The original meaning of the δικ- word group was “that which was customary,” but was used to describe what was right in judicial cases. It was used in the sense of “judgement, lawsuit, trial, and penalty.” In the Greco-Roman world, the word was used for fairness in a court of law. One was “righteous” if one behaved in accordance with Roman Law. One is righteous in the Greco-Roman usage of the word.
But the Greek Old Testament regularly translates the Hebrew word צַדִּיק (tzadik) with δικαιοσύνη. This word can refer to both behavior and administrative justice, and to both individuals and to groups. Occasionally the LXX translates חֶסֶד (hesed) with righteousness (Gen 20:13, for example). It is hard to overestimate the importance of hesed in the theology of the Hebrew Bible. The word refers to the covenant loyalty of God who keeps his promises and does “loving kindness” toward his people. The word “righteous” in the Hebrew Bible therefore refers to a proper relationship rather than a legal status. One does righteousness in the Hebrew Bible use of the word.
Is Paul using the word as a Jewish writer might, in the light of the Hebrew Bible, or is Paul using the word the way a Greek or Roman might? The classic view of Paul is that he is developing a legal metaphor for salvation. Justification means that the believer is “declared righteous” legally in God’s court; legally he is made righteous. For example, according to Cranfield, there is “no doubt” that Paul means “to acquit” rather than moral transformation by this word group (Romans 1:95).
For many representatives of the New Perspective on Paul, however, this is a good example of a case where Paul’s Jewish background is important (for example, James Dunn, Romans 1:40). Paul does not necessarily want to evoke a Roman Court scene in the minds of his readers at all. What he wants them to hear in the word is the character of God in the Hebrew Bible as righteous and faithful.
This is far from an arcane argument among biblical scholars hoping to sell a few books. This verse is the main theme of Romans – God’s righteousness is being revealed from heaven in the Gospel of Jesus Christ. The rest of Romans is going to be an exposition of the righteousness of God. If the traditional view is correct, then the focus of the gospel is on our legal declaration of righteousness. If Dunn and others are correct, we might read this line as saying “God’s covenant loyalty and faithfulness is being revealed.” The Gospel is therefore about God’s character, the focus is on how he has acted in history to reveal his character.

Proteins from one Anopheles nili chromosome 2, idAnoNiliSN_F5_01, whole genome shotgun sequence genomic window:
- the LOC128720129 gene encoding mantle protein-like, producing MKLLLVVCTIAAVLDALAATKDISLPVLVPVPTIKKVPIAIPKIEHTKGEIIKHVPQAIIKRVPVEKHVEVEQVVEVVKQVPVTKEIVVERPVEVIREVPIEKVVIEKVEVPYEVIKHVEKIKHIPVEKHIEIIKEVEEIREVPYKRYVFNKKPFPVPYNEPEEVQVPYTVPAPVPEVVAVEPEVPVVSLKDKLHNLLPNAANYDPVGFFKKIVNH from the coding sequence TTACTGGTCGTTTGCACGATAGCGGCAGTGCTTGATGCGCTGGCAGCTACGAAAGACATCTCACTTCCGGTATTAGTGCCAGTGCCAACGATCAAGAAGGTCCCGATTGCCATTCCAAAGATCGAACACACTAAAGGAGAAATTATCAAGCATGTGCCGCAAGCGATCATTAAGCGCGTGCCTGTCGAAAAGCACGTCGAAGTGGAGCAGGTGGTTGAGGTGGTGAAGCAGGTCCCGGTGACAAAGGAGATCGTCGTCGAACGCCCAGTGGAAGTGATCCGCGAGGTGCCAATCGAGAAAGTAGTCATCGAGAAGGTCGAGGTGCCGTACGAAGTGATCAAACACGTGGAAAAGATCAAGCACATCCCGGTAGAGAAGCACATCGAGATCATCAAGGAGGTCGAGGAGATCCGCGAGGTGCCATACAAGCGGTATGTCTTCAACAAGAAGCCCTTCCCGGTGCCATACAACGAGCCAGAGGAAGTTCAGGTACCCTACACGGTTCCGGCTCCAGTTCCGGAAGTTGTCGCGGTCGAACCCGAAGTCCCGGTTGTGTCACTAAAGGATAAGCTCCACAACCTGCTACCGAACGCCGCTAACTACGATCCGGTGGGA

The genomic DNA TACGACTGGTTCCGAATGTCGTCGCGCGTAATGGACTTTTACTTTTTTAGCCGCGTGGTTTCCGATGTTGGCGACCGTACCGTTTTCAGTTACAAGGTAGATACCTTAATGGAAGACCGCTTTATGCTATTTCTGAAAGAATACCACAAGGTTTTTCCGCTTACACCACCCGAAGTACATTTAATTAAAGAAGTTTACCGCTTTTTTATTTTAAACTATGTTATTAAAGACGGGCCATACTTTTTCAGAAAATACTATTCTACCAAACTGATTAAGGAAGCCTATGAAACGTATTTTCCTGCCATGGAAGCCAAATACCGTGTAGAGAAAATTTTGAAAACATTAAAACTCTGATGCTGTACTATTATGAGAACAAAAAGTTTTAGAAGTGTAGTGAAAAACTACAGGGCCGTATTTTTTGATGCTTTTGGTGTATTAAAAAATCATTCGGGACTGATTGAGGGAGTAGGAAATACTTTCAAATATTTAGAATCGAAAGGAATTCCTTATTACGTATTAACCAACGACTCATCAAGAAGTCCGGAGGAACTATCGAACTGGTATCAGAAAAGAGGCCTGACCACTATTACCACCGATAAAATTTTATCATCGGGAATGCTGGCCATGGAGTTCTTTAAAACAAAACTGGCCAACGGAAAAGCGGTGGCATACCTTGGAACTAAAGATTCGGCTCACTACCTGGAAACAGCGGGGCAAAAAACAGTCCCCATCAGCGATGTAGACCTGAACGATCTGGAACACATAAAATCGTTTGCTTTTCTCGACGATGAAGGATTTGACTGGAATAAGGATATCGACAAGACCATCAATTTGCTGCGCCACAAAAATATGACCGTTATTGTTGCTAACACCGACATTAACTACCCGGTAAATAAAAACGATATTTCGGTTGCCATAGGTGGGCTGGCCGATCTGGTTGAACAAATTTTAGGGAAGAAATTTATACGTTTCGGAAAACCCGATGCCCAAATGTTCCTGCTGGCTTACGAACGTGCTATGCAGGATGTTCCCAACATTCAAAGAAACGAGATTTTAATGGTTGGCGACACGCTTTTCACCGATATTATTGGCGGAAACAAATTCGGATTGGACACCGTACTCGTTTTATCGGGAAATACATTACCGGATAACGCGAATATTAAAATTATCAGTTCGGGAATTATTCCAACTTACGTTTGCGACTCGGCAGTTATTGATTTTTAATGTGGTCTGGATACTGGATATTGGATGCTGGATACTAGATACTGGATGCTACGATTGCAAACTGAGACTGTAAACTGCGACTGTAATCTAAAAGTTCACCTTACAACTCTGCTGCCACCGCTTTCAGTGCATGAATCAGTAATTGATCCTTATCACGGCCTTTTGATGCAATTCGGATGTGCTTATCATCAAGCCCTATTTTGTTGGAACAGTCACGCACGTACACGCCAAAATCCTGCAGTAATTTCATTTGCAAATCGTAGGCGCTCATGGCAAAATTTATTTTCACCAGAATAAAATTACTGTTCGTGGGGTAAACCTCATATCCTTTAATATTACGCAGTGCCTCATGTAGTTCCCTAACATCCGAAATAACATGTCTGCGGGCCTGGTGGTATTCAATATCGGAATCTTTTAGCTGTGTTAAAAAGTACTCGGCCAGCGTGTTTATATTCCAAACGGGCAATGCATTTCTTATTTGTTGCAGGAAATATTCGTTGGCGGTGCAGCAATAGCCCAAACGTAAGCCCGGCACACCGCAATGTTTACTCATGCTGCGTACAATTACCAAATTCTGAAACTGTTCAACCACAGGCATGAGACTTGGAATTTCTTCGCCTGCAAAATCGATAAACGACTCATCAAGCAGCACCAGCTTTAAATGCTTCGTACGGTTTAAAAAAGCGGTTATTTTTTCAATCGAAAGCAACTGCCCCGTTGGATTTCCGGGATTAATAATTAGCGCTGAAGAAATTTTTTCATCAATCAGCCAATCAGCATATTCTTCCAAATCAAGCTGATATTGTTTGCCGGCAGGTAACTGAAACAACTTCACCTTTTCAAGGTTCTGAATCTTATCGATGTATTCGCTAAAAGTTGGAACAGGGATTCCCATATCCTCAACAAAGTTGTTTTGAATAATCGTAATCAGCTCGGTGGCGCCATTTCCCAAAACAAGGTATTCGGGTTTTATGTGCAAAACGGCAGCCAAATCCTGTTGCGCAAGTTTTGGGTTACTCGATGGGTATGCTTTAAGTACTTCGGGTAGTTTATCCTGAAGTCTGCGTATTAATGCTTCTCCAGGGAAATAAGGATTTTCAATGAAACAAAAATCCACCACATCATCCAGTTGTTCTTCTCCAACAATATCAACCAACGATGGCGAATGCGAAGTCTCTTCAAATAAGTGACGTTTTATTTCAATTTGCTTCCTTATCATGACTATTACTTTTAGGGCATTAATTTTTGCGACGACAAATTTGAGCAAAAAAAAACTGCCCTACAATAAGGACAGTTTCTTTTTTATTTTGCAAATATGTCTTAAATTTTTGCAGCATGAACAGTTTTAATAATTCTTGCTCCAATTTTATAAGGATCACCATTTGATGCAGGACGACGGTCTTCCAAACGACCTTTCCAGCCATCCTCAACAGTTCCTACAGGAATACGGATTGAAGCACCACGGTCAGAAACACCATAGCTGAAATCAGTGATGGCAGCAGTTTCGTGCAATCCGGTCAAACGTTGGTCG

16 thoughts on “What is “the Righteousness of God”? Romans 1:17”
As I may have mentioned before in a previous post, we like to find safety in legalism, which I definitely believe clouds our interpretation of scripture like Romans 1:17 or other gospel related texts. If God’s righteousness is a set of rules that we have to live by in order to bring Him honor or if it is a state of holiness that we must strive for constantly then we find a little solace in that. We become protected by hedges of legalism and we like it that way. We like to have rules so we can make ourselves feel better by making sure we fulfill our duties.
But that’s not what God’s righteousness is about. As P. Long said about the Jewish view of righteousness, “The word “righteous” in the Hebrew Bible therefore refers to a proper relationship rather than a legal status.” and I do believe is what Paul was referring to when he talked about righteousness in Romans 1:17. There are so many other portions of scripture that use righteousness as a form of relationship to call us to proper living, such as 2 Timothy 2:22, 1 Peter 2:24, and 1 Timothy 6:11. We should focus more on our right standing before God, our relationships with Him, and not worry so much about the legalistic patterns that we so quickly adopt for out lives.
“If God’s righteousness is a set of rules that we have to live by in order to bring Him honor or if it is a state of holiness that we must strive for constantly then we find a little solace in that.” I really like this line from Elizabeth. If we were to attain righteousness through doing a set of rules, humanity would have no chance of salvation. God in his perfection is completely righteous, and although we should try to strive to become more like Christ, we are not able to attain salvation by following rules. God revealed his character in history. We not only see this in Bible stories, but in others as well. We see that he is a righteous God, and not a keeper of checklists. The Grace provided through the meaning of hesed is one that cannot be limited to a set of rules or a checklist. But the pursuit of God would result in the desire and will to follow these commands that God has given.
Some explanation of ‘from faith for/to faith would be very helpful and appreciated!
I understand this as speaking about the hesed of God… God’s “covenant loyalty and faithfulness is being revealed.” The Gospel is therefore about God’s character, the focus is on how he has acted in history to reveal his character.” I believe the entire Bible is all about revealing who God is and therefore this passage seems to speak of God’s faithful loving kindness to and for humanity.